Union officials threaten workers who refused to abandon their jobs
Ravenswood, WV (May 9, 2013) – Four Constellium Rolled Products workers have filed federal charges against a local Steelworker union in the wake of last summer's union-instigated strike against the company.
With free legal assistance from National Right to Work Foundation staff attorneys, the Constellium employees filed the unfair labor practice charges with the National Labor Relations Board (NLRB).
The four workers resigned their union membership in the United Steelworkers (USW) Local 5668 union before they continued to work during the strike. Under federal law, workers who refrain from union membership are exempt from the union hierarchy's constitution and bylaws and thus cannot be disciplined for continuing to work during a union boss-ordered strike.
In late March, the four workers received threatening letters from USW Local 5668 union officials stating that the union hierarchy intends to levy retaliatory strike fines against the workers at "the maximum penalty allowed." Union officials also stated that the workers will be placed "at the bottom of the seniority list," which is a clear violation of federal labor law.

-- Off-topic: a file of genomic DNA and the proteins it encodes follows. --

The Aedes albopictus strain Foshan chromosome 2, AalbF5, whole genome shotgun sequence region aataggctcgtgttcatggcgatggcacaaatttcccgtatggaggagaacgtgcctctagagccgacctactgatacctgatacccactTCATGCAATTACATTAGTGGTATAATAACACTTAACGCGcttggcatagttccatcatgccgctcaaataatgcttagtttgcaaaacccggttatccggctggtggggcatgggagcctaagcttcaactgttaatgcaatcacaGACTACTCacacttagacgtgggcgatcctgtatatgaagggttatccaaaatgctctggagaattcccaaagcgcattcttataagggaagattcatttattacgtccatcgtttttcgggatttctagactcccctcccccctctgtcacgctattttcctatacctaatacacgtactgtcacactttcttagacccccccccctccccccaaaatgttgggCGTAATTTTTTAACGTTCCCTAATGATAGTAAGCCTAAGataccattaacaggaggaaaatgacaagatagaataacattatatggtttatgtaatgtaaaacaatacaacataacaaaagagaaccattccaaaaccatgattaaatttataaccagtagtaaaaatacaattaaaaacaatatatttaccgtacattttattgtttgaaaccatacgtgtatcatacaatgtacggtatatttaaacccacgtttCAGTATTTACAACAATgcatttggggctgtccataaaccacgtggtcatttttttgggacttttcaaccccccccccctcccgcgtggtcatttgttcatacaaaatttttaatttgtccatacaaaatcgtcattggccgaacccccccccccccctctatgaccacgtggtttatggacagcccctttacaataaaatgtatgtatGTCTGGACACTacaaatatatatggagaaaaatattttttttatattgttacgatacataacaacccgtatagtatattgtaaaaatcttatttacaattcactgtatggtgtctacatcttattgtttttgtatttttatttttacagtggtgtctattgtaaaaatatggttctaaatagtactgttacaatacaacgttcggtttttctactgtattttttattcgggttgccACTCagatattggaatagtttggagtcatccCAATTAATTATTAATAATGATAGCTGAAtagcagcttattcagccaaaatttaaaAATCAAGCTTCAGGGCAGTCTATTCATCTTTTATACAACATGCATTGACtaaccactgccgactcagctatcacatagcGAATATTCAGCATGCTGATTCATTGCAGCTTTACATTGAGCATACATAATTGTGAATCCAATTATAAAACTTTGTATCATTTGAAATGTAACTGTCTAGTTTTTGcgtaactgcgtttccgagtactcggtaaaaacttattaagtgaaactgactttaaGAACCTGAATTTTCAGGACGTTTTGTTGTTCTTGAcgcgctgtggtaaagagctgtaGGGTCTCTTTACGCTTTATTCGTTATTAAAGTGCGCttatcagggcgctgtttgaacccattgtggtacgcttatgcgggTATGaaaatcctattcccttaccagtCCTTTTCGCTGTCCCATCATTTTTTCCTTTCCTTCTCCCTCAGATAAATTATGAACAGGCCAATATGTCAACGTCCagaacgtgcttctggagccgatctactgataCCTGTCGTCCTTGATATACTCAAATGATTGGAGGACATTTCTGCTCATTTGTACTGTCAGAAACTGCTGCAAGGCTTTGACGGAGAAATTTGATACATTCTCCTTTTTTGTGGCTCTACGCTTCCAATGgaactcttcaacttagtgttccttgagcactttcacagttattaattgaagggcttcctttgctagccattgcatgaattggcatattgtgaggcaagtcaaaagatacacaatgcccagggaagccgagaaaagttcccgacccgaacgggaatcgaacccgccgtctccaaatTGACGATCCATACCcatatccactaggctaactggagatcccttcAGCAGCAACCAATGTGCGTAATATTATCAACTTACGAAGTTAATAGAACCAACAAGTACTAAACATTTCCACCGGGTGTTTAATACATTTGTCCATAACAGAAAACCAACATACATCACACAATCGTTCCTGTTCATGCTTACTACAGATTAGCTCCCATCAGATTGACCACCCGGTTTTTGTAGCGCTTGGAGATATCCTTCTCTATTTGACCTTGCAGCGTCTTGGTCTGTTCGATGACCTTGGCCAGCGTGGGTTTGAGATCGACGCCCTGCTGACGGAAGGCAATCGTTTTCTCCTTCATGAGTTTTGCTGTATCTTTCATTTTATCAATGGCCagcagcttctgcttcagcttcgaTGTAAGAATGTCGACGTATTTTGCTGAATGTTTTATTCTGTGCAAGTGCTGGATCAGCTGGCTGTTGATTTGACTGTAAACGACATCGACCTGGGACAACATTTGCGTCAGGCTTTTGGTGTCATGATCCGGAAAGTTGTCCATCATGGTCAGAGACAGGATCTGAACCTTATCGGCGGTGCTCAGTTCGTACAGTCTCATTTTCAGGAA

Because West Virginia does not have Right to Work protections making union affiliation completely voluntary, the four workers are still forced to pay part of union dues to keep their jobs. However, under the Foundation-won U.S. Supreme Court precedent upheld in Communication Workers v. Beck, workers who refrain from union membership cannot be forced to pay for union activities unrelated to workplace bargaining, such as politics and political lobbying. Despite this Court precedent, USW Local 5668 union officials continue to extract full union dues from the workers' paychecks.
"USW union bosses are trying to punish workers who had the courage not to toe the union boss line and instead provide for their families," said Mark Mix, President of National Right to Work. "Workers should not be forced to abandon their jobs and be denied their right to provide for themselves and their families at the whim of militant union bosses."
"This case underscores the need for a state Right to Work law making union affiliation and dues payments completely voluntary," added Mix.
Twenty-four states have Right to Work protections for employees. Public polling shows that nearly 80 percent of Americans and union members support the principle of voluntary unionism.